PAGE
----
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Fast Talkers and Valley Girls: How a Message is Delivered Matters Just as Much as the What of It

 

By Claudia W. Brogan

One infamous quirk of the popular TV series “Gilmore Girls” was the quick pace of the dialogue between the two leading characters, the mother Lorelai Gilmore and her spunky daughter Rory.

The lead actress herself, Lauren Graham, even titled her autobiography “Talking as Fast as I Can.”

Being notorious for speaking quickly is one thing when used as a comic device in a TV show; it is altogether a different matter—and not a laughing matter—when used by public speakers.

Those who speak quickly when delivering presentations are often doing so for various reasons: this can be happening because of nerves, because of high excitement about one’s topic, or when rushed by a time limit trying to squeeze in “one last great point.” Whatever the reason, sustaining a quick pace when speaking can be a major distraction for listeners who get lost and have trouble ever catching up with the speaker’s key message. A speaking rhythm that feels like a race can really interfere with delivering one’s point effectively. Used sparingly, a quick pace adds emphasis and variety to a speaker’s engaging rhythm, but delivering a presentation in a steady fast tempo can easily cause the loss of connection and focus for audience members.

The key to mastering “how you speak” — and not just what you speak about — is finding and polishing your own natural speaking style.

Three techniques can make the difference in polishing “how you say it,” and can make exemplar speakers out of all of us.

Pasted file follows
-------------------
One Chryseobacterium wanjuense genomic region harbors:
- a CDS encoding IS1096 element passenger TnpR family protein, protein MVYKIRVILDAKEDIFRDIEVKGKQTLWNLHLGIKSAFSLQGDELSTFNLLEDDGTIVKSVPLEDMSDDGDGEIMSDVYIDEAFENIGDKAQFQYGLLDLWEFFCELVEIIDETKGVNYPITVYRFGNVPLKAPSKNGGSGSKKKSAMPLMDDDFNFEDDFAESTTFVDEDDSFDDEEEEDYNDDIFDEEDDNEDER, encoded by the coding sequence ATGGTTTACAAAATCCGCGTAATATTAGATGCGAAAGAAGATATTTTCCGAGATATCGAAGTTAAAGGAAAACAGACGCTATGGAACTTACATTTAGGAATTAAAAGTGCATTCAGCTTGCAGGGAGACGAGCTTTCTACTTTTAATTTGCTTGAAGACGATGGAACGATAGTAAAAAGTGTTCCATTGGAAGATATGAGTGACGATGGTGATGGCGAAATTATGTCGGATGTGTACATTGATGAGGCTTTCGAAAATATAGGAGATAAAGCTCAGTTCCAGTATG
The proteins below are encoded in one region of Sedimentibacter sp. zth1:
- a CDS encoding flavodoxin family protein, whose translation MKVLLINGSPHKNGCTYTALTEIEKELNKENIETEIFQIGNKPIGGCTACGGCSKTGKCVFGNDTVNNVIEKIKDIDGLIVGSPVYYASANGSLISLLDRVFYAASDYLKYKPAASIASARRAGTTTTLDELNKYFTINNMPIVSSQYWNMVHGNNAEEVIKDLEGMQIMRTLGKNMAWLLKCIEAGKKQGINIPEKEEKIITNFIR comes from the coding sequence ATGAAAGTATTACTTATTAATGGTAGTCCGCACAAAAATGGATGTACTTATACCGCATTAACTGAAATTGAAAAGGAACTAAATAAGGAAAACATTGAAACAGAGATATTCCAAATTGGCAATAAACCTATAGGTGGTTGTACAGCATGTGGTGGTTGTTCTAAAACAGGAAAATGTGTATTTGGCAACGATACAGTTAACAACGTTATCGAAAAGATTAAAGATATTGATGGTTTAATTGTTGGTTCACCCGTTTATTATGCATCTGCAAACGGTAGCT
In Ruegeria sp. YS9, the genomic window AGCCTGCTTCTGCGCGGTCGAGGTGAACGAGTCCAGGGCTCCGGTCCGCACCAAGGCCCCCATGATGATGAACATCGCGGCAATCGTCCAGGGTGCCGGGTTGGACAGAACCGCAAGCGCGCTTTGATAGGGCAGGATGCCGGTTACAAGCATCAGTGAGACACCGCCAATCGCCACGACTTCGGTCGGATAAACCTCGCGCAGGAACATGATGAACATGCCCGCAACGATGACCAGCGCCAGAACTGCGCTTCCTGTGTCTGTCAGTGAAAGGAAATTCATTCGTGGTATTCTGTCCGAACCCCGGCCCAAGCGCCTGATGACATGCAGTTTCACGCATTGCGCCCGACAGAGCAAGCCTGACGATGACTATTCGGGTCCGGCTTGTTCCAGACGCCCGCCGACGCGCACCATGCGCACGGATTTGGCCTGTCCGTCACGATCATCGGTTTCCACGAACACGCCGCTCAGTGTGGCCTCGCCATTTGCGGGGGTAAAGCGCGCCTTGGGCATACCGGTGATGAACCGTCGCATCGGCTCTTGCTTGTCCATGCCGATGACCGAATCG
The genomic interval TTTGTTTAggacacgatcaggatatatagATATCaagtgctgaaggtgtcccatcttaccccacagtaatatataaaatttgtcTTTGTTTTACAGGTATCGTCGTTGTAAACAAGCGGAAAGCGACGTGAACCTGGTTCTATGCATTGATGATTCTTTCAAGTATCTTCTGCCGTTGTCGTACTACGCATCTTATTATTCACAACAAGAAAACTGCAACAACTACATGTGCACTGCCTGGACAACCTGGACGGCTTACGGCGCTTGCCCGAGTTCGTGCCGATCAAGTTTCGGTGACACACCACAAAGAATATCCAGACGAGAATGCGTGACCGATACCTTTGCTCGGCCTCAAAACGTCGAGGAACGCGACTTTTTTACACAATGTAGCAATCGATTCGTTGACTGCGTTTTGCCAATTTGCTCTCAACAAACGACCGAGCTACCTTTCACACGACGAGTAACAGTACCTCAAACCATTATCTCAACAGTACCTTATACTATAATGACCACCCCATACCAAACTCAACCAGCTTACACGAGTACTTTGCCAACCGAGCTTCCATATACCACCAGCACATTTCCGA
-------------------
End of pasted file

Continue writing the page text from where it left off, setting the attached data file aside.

First, effective elocution elevates everyone! The difference between a mumbling speaker who muddles phrases and one who slows down with distinct enunciation can mean the difference between a mundane speech and a spectacular one. Simple exercises like slowly exaggerating and enunciating syllables and sounds when warming up will help the mouth, jaw, and chin become flexible and move much more easily.

A second, essential area to add improvement is physicality when speaking: strong, confident posture not only gives poise when presenting, but also makes a noticeable difference in airflow and in the solid tone when speaking. Even by recording oneself to listen to the vocal delivery, one can detect the pitch and steadiness of speaking. Pay close attention to whether your voice is pitched higher, or settles down into a lower tone. Aim for “more James Earl Jones, less Gilbert Gottfried,” as writer Samantha Cole describes it.

Third, when listening to how your voice sounds when video- or audio-taped, listen with care, especially, for the last few words in sentences. Some speakers “toss away” the last few words, when the words go downward in pitch and volume, leaving audience members missing the last ideas. Other speakers have adopted the distracting habit of “Valley Girl” talk, where their sentences aim upward in tone, sounding like they’re asking a question at the end of sentences. This habit can convey a sense of tentativeness or uncertainty, leading audience members to question the extent of the speaker’s convictions. For powerful, convincing presentations, note that the last three or four words of the sentences are strong, sturdy, and well-delivered. Ending sentences with care will help convey clarity and persuasion.

Enunciation, upright posture, and emphasizing the key last words: learning to improve each of these can make us stand out as compelling, engaging speakers.

Next time you need help getting ready for good, nimble delivery, keep in mind the lyrics from the musical “Singing in the Rain,” that will help get the juices flowing:

Moses supposes his toeses are roses,
But Moses supposes erroneously,
For nobody’s toeses are posies of roses
As Moses supposes his toeses to be.

Speaking like a pro can be as fun as that!

Claudia Brogan is a speaker, trainer and facilitator who helps organizations by coaching presenters, leading collaborative meetings and problem-solving with groups and teams. Reach out to see how she can help you. Contact Claudia via email at claudiabrogan @ gmail.com, through LinkedIn, or by phone at 404-849-5182.

 

 

 

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